Free Photography Lesson: Reading Your Histogram
It's important to understand the histogram. In this tutorial we make the histogram very easy to understand.
Looking at the levels box below you'll see how the levels are measured for each photograph. To the left hand side is the measurement of dark tones and the right hand side is the measurement of light tones. In the middle are the mid-tones.
What you'll also notice is the different heights of the bars in each of the sections. What this represents is the number of pixels of each tone. Looking at the levels box above we can see that there are two main peeks. The one closest to the left tells as that there are a considerable amount of relatively dark tones (you can see these dark tones in the ceiling of the hallway), while the peak to the right tells us that there are also a relatively high number of light tones (the light coming in from outside hitting the pillars and ground. The bars in the middle represent the fewer mid-tones that exist in the walls or in the uniforms of the boys.
Therefore it's also possible to have good tonal range (dark darks, and light lights) but lack tonal balance which is simply an even representation of all tones of a photograph. While attaining a broad tonal range in a photograph is desirable to help add a dramatic effect, a balanced tonal range is very rarely possible, and will probably not enhance the beauty of your black and white photography. Look at the following photograph for example. It has great tonal range, but is very lopsided in terms of tonal balance.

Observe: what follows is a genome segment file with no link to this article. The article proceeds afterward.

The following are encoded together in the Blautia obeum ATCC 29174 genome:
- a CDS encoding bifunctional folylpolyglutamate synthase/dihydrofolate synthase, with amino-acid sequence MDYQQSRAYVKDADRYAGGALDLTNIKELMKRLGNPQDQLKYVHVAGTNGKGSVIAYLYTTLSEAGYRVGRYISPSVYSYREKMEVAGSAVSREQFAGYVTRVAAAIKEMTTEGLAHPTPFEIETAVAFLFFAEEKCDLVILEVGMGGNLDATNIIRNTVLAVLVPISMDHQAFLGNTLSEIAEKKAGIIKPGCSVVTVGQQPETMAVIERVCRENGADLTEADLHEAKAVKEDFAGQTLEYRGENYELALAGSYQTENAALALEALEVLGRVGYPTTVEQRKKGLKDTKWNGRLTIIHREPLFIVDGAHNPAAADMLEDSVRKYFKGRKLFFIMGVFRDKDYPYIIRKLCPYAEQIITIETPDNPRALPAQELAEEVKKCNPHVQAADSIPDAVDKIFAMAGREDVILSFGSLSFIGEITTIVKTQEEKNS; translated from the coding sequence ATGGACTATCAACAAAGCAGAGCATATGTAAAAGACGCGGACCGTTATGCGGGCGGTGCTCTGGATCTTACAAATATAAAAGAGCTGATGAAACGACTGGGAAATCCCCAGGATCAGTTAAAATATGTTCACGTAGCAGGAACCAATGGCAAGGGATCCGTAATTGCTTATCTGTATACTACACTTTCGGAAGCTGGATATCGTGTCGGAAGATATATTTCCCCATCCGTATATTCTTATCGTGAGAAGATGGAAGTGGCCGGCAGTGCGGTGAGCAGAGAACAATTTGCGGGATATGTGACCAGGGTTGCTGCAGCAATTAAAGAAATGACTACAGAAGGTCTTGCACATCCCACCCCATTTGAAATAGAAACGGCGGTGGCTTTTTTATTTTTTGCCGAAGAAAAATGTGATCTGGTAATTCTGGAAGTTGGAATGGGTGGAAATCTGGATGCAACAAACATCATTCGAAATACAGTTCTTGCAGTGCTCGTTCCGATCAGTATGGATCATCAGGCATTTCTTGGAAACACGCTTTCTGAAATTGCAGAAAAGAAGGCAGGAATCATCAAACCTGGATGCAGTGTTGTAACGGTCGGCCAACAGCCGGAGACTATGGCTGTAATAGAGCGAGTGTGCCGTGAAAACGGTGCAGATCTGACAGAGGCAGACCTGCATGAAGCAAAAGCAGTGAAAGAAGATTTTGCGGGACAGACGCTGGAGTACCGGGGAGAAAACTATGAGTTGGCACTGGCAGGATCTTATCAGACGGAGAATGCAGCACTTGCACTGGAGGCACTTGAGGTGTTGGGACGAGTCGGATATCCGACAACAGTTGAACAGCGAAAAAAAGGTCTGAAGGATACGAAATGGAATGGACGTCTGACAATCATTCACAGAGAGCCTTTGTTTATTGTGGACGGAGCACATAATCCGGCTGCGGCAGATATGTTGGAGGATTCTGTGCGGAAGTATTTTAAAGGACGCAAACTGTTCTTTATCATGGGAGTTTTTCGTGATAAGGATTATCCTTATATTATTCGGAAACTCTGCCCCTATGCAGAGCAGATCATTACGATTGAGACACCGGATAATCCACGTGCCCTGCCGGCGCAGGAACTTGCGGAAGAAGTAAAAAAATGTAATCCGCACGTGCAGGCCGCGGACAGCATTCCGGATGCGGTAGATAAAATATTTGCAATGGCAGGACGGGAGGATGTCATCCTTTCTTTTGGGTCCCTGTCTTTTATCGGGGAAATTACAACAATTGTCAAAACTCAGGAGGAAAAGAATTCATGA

Notice how in this example, the shadows (dark tones) dominate the picture. However there is still great tonal range in this photograph. The whites of the models eyes, the shine on her lips, the white complexion in here cheeks all add to a tonal range which is desirable in black and white photography. As for mid-tones, they do exist, but as you can see they are not represented as heavily as the blacks are. The background and the girls clothing add to the dominance of black within this black and white photograph. This photograph goes to show that while tonal range is desirable, tonal balance isn't necessary.
Notice in the next picture, the levels are read differently. Notice how the dominating light tones cause the levels graph to raise on the right hand side, while there are relatively few mid tones or dark tones compared to the large amount of white in this photograph. Again, the photograph has great tonal range but is tonally unbalanced.
If you have photo editing software (such as adobe Photoshop) you can adjust each of these tones independently of each other. There are two sets of bars here. The bar on the furthest bottom part adjusts the photos contrast levels, while the bar above that (with the three little triangles) adjusts the tonal range. The black triangle to the left is responsible for adjusting the darkest tones, the grey triangle in the middle is responsible for adjusting mid tones and the white triangle to the right side is responsible for adjusting the light tones.
Some cameras even have built in levels monitoring programs that allow you to see the tonal range of your photograph before you take a picture. If you see that bars clumped together in the middle, you'll probably find that your black and white photograph will lack tonal range. What you are looking for with black and white photography is great tonal range.
Here are some videos from Matt Granger on this subject:
Here is a video from VistaClues on this subject:
Here is a video from Karl Taylor on this subject:
Here is a video on modifying photos using the histogram in Adobe Lightroom:
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